Visual Studio Warning LNK4042: object specified more than once extras ignored

When I encountered this warning during compiling, I went searching what this warning really caused. It happened that somehow I had two separate files, having the same name. Due to this, the compiler warned me about this design flaw. When I searched on the internet on this warning, I saw a lot of posts of people who suggested to change the project settings of Visual Studio.

When the compiler compiles your files, the output of the files are stored in the location defined by “Project Options->Configuration Properties->C/C++->Output files->Object File Name”. By default, this is the intermediate directory. The intermediate  directory is defined in “Project Properties->Configuration Properties->General->Intermediate Directory”. Many people suggest storing the two files each at a different location while compiling, thus changing the output directory. However, this is not a good solution. The compiler warns you about the fact you made a design error. So I suggest, when you encounter this warning and thus having more than one file with the same name, you best should rename each of the files resulting in an unique name.

Posted in C++ by Bruno at March 19th, 2013.
Tags: ,

3 Responses to “Visual Studio Warning LNK4042: object specified more than once extras ignored”

  1. Semi Essessi says:

    I have to disagree – this is a bad default setting in Visual Studio. As such it is a bug.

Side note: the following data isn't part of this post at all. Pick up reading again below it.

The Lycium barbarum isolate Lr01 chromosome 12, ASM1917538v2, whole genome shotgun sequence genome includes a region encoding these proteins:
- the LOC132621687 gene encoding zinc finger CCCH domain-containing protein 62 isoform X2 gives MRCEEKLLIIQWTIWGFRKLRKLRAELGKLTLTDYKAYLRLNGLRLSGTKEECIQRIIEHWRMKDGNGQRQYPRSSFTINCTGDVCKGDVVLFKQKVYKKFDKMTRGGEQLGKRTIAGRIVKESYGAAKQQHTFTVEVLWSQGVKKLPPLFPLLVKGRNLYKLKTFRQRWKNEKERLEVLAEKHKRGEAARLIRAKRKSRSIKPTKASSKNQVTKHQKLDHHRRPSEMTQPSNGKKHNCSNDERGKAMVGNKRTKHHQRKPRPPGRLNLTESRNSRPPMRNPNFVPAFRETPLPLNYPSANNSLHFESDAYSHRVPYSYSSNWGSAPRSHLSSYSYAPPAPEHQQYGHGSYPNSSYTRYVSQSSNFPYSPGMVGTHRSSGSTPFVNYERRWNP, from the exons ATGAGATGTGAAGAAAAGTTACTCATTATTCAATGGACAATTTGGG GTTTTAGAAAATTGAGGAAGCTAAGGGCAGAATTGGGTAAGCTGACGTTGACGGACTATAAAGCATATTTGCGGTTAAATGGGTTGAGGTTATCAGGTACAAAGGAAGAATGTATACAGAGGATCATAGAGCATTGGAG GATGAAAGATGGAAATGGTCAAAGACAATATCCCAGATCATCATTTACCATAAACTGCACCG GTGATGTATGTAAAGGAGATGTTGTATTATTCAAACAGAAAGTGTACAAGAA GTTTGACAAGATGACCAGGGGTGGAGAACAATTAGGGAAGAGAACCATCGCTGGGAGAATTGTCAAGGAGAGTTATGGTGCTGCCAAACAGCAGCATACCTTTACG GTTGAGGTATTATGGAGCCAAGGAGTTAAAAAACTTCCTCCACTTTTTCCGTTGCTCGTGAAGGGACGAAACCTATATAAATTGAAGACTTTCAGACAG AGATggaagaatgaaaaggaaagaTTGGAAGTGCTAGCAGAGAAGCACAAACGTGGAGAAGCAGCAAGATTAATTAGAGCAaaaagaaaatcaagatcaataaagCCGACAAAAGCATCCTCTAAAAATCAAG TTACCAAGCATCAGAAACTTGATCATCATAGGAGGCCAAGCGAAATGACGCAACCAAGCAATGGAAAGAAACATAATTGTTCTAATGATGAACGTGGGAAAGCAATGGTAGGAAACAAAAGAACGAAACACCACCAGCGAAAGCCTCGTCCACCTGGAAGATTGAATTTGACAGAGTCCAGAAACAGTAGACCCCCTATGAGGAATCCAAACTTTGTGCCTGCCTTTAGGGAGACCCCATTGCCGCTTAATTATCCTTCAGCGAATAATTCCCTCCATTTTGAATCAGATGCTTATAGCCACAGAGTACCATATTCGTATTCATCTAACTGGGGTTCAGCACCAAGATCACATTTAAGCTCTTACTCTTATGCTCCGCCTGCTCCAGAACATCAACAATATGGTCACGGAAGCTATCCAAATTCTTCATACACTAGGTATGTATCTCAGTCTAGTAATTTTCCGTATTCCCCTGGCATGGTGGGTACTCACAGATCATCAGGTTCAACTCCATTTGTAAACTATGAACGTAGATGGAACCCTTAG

It stems from MS not testing Visual Studio against many, if any, existing projects. There are two bugs like this I find especially annoying. this $(IntDir) instead of $(IntDir)/%(RelativeDir/ – which is the only correct choice for default in this scenario IMO – and $(ProjectDir) for the debug path, which should be $(TargetDir) for almost every software project I’ve ever seen or touched. Again this is the only sensible choice for the default…

    Both cases encourage bad practice work arounds (e.g. running your app from the project dir [why?] and renaming files to work around compilation errors).

    • Bruno says:

      The first part I agree.

      Still in many projects I’ve worked, we encourage to put only one class in each file and name this file after the class it contains. When you have two files with the same name, it suggests you have two classes with the same name. This could be a design problem. However, in case you have two files/classes in two different locations and they’re using a different namespace to distinguish each other. Then it would be a valid to say it isn’t a design issue.

  2. Mohammad says:

    I found the issue in my case was when saving a source code in the project using saveas. In this case the source code file already in the project source files ends up having two copies. Note the two copies are in the VS “source files” directory and not in windows directory.
    To resolve the issue go to the “source files” directory in your project and remove the unwanted copy of the file.

Leave a Reply